As you wander through the Paris streets or within the art-filled rooms of its many museums, take a pause and glance at the walls or out the windows and you’ll find a different dimension of beauty. While I was in the Mobilier National to see the exhibit called “Le chic! Arts décoratifs et mobilier de 1930 à 1960,” I glanced out the windows and realized that the old glass beautifully distorted the view of Paris, as you can see in my photos below: “les toits à travers une fenêtre,” “chambre de bonne à travers une fenêtre,” “les distortions attirantes.” I realized you could create an art exhibit just by looking outside at Paris through these old windows. In other instances, I’ve found that the windows, rather than creating or framing art, are the works of art themselves (as in“les fenêtres du Musée d’Orsay”).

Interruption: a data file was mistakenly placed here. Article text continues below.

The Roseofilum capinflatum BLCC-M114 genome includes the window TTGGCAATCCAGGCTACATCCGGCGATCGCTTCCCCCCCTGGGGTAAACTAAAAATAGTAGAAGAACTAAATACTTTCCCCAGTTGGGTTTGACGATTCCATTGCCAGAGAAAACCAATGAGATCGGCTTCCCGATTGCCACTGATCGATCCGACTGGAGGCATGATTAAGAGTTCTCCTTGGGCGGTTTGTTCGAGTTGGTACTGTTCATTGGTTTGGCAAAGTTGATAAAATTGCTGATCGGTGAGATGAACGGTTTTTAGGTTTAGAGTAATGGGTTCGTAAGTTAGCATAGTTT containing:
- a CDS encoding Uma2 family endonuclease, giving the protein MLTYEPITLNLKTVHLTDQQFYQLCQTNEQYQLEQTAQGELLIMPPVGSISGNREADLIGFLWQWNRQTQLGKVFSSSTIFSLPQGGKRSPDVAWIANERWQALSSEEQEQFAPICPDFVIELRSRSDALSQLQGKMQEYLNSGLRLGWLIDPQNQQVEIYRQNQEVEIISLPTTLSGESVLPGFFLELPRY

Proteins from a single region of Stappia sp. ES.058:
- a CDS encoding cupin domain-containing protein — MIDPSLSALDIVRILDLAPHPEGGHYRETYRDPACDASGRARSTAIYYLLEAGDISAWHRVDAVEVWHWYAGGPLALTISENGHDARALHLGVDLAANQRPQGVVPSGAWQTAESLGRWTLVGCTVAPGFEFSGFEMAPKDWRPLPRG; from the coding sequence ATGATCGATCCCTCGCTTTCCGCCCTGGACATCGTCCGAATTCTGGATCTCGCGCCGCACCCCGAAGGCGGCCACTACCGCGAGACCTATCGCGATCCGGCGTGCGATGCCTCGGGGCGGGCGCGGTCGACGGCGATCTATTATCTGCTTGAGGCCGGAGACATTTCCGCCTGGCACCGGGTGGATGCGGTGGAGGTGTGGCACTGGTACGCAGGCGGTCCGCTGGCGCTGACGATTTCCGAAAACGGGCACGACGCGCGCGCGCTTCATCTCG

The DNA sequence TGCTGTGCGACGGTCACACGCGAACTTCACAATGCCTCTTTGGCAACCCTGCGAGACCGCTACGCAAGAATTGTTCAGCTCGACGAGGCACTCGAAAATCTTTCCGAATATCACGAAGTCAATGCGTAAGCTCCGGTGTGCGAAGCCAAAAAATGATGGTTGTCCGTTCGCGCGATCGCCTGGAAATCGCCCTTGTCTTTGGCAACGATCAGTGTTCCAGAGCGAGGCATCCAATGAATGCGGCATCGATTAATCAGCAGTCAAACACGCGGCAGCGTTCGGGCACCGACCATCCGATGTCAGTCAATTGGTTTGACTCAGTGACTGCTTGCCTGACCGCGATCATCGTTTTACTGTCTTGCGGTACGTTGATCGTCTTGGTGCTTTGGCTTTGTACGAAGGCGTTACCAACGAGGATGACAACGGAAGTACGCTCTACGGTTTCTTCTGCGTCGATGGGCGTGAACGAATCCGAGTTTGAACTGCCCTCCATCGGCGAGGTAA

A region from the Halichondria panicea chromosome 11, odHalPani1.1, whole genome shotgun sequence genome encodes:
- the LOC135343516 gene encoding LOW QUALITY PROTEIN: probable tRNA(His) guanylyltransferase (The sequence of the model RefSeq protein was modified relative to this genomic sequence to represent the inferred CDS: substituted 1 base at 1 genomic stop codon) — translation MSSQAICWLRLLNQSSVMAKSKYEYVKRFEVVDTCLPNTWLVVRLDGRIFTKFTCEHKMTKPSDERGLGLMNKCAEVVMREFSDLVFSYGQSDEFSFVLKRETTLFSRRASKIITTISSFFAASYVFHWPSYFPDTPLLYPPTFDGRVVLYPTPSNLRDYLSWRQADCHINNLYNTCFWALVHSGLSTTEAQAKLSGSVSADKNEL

On a walk along rue Mouffetard, I stumbled across the rolled down metal door of the local cinema celebrating Jimmy Stewart’s famous movie – It’s a Wonderful Life – and it made me realize life is always wonderful in Paris (“la vie est toujours bonne”). Other closed doors tell the story of the establishments such as “happy hours.” Even when venues are closed, there is still art. Another Paris attraction: the large painted walls as depicted in “Belleville wall” which is an area filled with this type of art, or “mur de batiment” that looks like an old wall from Brooklyn, or back to Mouffetard in the painted wall of a girl painting a wall with a painting (“la conception d’art”). Even the “affiches” prove artful such as “le secret du Jardin” in the Jardin d’Acclimation where you are asked to save the world from monster plants!
Walking back home in Le Marais, I passed “une danceuse” and then turned left and headed upstairs to bed thinking of Jimmy Stewart’s movie.
Lead photo credit : Une danceuse. Photo credit: William O'Such